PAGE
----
I didn’t watch the Oscars, but I’ll tell you one recent film I already hope gets a Best Director or Best Screenplay nomination next year: The Witch. Maybe I’m just biased by my New England upbringing, but I always thought there was immense, still mostly-untapped horror potential in those 17th-century Colonial days—a few tiny bands of hardcore Christian fundamentalists wandering dark woods, living on the brink of starvation, at odds with the elements, the natives, and the European continent they’d left behind.
And oh, the superstitions! The beautiful Devil’s Hopyard state park one county west of where I grew up was named after a black mark on a big rock there that the locals long ago thought was a melted hoof print left by Satan. There’s a marvelously simple, rustic quality to some of those old superstitions, plainly created by people who had rarely seen things more complex or exciting than spinning wheels, butter churns, and cousin Jebediah having unexplained convulsions. This is a sparse canvas upon which starkest terror can easily be written, or at least a Shyamalan or Lynch scene.
In later centuries, the region would of course spawn rationalists, Ivy Leaguers, Unitarians, transcendentalists, and optimistic reformers aplenty, as alluded to in my most recent column—though also Stephen King and H.P. Lovecraft. The universities aren’t far from the scary woods, so to speak (just ask the doomed souls shivering at Dartmouth). However, I draw the line at seeing another stupid movie about the Warrens, those bogus Connecticut “ghost-hunters” lionized in The Conjuring and its imminent sequel. I admit I went to see them speak as a kid once, but that doesn’t mean they were anything more than the latest iteration of generations of (post-Revolution) New Englanders who built careers out of creaky floorboards and blurry photographs.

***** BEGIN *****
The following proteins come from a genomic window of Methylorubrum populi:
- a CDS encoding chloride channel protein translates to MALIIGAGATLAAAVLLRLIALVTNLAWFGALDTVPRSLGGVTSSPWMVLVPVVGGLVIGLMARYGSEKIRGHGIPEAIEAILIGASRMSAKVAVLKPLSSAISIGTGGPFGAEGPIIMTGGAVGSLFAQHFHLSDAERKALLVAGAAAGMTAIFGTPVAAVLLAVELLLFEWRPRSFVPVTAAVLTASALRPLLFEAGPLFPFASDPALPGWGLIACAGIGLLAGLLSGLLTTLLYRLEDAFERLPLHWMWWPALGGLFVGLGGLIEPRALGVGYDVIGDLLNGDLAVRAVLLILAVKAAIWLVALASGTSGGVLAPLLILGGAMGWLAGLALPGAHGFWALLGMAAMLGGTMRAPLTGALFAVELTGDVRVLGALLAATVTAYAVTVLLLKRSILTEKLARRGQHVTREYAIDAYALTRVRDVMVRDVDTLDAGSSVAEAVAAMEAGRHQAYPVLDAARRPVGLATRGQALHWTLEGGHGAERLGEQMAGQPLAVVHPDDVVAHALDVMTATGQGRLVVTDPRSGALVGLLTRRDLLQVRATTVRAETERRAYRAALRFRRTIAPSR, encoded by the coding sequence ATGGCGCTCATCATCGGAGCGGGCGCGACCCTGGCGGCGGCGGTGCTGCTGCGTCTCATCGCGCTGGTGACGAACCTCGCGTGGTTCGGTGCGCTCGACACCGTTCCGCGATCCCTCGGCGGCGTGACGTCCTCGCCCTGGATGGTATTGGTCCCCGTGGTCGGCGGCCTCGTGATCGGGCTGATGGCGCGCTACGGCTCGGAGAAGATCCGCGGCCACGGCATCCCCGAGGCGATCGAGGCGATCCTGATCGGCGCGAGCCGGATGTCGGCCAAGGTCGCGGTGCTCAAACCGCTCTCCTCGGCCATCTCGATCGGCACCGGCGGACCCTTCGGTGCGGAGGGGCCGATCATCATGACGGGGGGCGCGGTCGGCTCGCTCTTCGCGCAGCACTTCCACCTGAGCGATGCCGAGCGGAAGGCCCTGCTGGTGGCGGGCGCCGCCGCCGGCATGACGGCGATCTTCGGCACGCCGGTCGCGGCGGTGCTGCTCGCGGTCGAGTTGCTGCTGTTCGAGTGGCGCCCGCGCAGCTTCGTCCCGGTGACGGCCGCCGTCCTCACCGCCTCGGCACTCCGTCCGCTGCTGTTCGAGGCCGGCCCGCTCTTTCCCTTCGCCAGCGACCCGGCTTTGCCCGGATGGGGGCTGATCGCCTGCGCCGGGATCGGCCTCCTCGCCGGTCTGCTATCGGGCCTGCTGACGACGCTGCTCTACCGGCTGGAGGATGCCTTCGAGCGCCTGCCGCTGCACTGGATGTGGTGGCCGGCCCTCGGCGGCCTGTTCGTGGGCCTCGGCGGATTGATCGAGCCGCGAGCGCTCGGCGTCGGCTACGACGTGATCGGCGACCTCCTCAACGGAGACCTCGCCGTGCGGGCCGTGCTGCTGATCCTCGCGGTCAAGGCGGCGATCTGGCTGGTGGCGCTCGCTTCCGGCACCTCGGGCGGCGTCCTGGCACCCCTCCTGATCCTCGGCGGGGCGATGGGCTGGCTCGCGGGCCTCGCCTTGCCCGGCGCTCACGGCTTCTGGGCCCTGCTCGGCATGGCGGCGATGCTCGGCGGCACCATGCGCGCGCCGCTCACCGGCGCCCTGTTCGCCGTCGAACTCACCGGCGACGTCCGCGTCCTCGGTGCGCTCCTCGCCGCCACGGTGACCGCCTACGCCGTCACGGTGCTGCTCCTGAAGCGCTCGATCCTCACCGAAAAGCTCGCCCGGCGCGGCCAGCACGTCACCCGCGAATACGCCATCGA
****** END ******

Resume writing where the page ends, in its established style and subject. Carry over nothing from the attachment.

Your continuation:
Anyway, if people like The Witch, I’ll be pleased as a matter of regional pride. The fact that the hashtag #WitchHillary is now trending (due to increasingly censorious Twitter trying to shut down the tamer #WhichHillary hashtag) might inadvertently boost ticket sales a bit, too, I suppose. (Let us pray for sexy Hindu surfer girl and political heretic Rep. Tulsi Gabbard of Hawaii while we’re at it, since she dared to resign from the Democratic National Committee and endorse Bernie Sanders, just as it’s looking like Clinton has this thing all sewn up. I’ll take eclectic and postmodernist politics over the Clintons’ routine corruption, in most cases.)
Finally, as just one little example of The Witch’s authentic feel, I note that Christine Caldwell Ames, author of the great book Medieval Heresies, says the creepy goat briefly standing up on its hind legs, visible in the trailer, is a classic medieval Satan symbol. Is it any wonder the film got an endorsement from the Church of Satan? (My fellow Splice Today contributor Alan Cabal probably ought to see it on that basis alone.)
To compensate for all the darkness above, though, and particularly the goat, I leave you with a link to a more upbeat strange-beast tale: the pony dressed as a unicorn who led California cops on a long chase. I’m just amazed the cops didn’t feel threatened and shoot it, as seems to keep happening. And I should clarify I’m not usually a horror movie fan. I’m a lot more like these teenagers (brought to my attention by Jeffrey Wendt) who are excited about the imminent Captain America: Civil War and are already wrestling with its libertarian political implications.
However spooky or politically-combative things may get here in America, though, always remember we do not want to go back to Europe, especially not us nerd film fans, since (as Sean Dougherty informs me), they’ve begun euthanizing the autistic there. Indeed, it may be time to flee deeper into the woods’ embrace.
—Todd Seavey can be found on Twitter, Blogger, and Facebook, daily on Splice Today, and soon on bookshelves with the volume Libertarianism for Beginners.